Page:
Kyrgyzstan

Kyrgyzstan

The history of Jewish settlement in Krygyzstan goes back as far as the 6th century CE when, according to the website BukharianJews.com, archeological evidence discovered by the Kyrgyz Academy of Science suggests that Jewish traders from Khazaria started visiting the Kyrgyz territory.

In Kyrgyz tradition, the website explains, the term dzeet (Jew) is found for the first time in the Kyrgyz national epic poem “Manas,” which dates back to the 10th century CE and probably incorporates earlier traditions. Manas mentions several cities with sizeable Jewish communities, among them Samarqand, Bukhara and Baghdad, as well as various places in the Middle East, including Jerusalem which is described in the poem as a “Holy City for Jews.”

An entire section of the poem is dedicated to “King Solomon’s times” (Sulaimandyn Tushunda). Several popular Kyrgyz legends refer to a 130-meter high mountain near the city of Osh called “King Solomon’s throne.” Local Jews compared the mountain with Mount Zion.

According to the Kyrgyz tradition, Adam is considered the father of sewing and weaving, Noah – of architecture and carpentry, David – of metallurgy and tinwork, and Abraham – of barbers. In the Suzak region of Kyrgyzstan there is a village named Safar – possibly a variant of “Sephard” – for Jews of Sephardic origin.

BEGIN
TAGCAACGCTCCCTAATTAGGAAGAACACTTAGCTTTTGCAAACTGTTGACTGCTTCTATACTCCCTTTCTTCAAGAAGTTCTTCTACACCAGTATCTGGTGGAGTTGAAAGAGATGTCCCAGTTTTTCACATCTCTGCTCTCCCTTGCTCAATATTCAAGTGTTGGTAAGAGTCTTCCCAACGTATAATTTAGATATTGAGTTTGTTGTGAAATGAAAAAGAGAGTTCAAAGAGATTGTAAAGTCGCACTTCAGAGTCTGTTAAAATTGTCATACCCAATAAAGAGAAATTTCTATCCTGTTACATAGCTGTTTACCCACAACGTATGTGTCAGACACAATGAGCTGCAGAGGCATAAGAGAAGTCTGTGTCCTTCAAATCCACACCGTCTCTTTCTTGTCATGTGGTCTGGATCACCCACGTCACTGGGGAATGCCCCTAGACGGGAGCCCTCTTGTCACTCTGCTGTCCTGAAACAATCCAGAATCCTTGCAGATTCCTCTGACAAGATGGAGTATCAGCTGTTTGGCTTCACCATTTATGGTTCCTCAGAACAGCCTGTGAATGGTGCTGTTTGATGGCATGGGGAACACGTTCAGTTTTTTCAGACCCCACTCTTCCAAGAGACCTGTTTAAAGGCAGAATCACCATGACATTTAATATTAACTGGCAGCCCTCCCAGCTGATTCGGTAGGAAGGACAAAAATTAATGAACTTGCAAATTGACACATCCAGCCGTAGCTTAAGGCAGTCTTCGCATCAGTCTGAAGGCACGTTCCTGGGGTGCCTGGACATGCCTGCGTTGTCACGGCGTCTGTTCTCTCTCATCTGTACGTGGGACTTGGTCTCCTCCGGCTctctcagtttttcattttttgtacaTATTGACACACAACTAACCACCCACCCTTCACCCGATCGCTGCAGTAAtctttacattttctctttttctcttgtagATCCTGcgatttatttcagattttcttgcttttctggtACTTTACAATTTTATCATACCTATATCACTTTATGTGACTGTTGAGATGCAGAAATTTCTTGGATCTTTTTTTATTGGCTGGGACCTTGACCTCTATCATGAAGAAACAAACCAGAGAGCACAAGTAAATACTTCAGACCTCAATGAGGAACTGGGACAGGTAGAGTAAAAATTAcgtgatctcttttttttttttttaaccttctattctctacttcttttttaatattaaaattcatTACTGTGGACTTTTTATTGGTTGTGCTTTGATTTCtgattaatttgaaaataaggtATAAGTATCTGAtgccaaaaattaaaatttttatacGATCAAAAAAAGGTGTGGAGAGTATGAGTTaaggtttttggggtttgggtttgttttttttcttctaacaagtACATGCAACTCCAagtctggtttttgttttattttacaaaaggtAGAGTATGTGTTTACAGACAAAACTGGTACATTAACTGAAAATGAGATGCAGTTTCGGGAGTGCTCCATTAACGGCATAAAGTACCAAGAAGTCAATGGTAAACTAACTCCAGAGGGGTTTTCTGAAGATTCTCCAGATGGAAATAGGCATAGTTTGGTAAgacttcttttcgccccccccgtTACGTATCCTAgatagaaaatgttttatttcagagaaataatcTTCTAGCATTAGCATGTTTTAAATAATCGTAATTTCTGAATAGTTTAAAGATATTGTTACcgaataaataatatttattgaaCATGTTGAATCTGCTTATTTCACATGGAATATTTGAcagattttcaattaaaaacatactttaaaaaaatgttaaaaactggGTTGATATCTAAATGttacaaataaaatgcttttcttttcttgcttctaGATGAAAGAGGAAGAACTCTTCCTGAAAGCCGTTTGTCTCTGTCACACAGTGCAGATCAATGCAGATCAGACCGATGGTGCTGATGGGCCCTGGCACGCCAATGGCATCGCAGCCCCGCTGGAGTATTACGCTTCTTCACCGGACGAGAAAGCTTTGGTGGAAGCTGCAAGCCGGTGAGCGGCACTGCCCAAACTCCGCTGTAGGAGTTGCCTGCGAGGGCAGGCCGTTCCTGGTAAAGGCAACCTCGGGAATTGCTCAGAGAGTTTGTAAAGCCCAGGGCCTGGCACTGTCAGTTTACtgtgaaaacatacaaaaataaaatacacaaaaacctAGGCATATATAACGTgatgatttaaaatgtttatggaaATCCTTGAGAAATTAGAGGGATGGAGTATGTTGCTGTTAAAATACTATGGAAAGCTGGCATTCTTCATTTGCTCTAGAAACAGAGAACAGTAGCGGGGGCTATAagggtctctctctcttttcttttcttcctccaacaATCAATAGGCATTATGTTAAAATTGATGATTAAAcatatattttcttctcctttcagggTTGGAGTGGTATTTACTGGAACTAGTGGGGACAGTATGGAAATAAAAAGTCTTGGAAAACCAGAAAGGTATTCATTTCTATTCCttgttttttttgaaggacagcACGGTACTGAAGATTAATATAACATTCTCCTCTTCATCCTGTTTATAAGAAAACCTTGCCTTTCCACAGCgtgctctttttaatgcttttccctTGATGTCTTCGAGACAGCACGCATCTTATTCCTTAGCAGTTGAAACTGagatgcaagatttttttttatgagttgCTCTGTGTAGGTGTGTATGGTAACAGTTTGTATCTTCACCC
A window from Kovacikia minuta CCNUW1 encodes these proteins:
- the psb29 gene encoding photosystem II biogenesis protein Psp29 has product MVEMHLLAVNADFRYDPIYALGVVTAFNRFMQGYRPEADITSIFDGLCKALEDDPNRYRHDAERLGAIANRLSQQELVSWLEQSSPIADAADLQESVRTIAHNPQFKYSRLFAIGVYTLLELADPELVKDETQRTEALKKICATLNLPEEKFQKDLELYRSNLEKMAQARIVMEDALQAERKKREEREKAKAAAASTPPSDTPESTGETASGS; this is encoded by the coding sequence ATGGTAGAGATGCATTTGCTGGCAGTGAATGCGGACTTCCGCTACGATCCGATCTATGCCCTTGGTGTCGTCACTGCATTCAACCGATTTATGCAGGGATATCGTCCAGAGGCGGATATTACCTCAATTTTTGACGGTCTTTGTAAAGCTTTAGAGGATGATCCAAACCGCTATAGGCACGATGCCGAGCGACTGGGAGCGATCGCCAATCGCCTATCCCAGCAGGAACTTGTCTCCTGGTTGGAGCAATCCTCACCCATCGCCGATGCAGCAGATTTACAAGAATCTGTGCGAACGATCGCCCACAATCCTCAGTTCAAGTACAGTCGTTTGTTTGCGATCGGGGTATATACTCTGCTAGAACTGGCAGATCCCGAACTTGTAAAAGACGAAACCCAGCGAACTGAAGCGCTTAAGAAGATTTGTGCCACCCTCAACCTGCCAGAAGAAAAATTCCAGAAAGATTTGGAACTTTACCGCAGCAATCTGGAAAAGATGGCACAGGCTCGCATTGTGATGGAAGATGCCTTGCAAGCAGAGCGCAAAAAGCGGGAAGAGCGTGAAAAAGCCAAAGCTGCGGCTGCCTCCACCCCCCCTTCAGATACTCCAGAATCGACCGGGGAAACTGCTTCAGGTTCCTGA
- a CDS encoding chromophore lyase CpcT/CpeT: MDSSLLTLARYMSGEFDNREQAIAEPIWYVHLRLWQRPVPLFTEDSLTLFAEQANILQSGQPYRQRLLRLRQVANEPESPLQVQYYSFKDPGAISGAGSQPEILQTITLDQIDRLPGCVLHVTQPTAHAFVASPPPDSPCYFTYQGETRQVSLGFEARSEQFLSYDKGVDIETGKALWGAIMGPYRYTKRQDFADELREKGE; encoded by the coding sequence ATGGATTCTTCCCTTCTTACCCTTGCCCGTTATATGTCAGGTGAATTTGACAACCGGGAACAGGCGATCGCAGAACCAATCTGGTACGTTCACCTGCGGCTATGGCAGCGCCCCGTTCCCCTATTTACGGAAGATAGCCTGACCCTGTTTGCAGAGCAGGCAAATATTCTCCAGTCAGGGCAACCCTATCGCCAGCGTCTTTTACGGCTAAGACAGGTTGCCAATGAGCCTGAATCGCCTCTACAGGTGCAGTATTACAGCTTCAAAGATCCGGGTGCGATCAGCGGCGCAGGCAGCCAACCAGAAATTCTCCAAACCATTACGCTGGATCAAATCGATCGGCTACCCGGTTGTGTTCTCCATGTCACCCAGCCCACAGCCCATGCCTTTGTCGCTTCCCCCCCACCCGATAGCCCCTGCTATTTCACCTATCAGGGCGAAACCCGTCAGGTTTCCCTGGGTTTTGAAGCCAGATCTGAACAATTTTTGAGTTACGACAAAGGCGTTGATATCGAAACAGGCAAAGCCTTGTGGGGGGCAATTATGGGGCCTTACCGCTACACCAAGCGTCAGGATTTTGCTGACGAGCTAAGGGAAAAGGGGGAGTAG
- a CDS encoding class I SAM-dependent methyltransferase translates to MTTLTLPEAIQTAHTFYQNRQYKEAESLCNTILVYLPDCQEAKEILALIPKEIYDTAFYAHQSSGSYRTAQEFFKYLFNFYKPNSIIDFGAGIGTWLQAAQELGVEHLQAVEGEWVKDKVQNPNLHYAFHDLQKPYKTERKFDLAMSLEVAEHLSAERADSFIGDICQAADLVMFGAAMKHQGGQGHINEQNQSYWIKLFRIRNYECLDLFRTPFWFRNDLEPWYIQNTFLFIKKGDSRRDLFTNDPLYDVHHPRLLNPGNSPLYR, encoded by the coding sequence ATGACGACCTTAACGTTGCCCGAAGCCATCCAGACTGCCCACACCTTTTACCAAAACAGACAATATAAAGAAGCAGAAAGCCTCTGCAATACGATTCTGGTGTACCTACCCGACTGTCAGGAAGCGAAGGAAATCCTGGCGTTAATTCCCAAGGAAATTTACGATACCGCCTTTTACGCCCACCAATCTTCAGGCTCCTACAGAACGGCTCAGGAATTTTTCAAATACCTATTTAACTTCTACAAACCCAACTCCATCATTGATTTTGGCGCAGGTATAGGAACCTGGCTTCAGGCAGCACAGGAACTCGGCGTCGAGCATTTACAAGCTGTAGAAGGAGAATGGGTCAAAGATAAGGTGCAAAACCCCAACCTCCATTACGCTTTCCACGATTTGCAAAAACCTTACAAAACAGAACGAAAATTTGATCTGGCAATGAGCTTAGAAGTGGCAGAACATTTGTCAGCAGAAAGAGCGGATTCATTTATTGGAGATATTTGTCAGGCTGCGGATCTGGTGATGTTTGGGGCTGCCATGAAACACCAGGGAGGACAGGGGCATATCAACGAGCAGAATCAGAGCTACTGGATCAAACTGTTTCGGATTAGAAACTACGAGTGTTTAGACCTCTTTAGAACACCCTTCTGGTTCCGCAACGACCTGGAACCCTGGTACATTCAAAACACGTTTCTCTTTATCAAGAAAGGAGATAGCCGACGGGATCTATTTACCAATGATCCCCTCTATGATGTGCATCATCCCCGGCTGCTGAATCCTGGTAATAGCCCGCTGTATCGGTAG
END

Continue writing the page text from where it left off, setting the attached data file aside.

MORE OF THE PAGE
Jews arrived in the Krygyzstan region while traveling along the Great Silk Road. For the most part, they were traders who spoke and wrote in Aramaic. In his memoirs, Marco Polo, who passed through the territory of Kyrgyzstan during his voyage to China, mentioned numerous Jewish communities along the Silk Road as well as in China, where Jews were called the “people with colored eyes.” Jews in these areas were allowed to build synagogues. Indeed, according to some researchers, during the 10th century the Jewish population was larger than that of the Christians!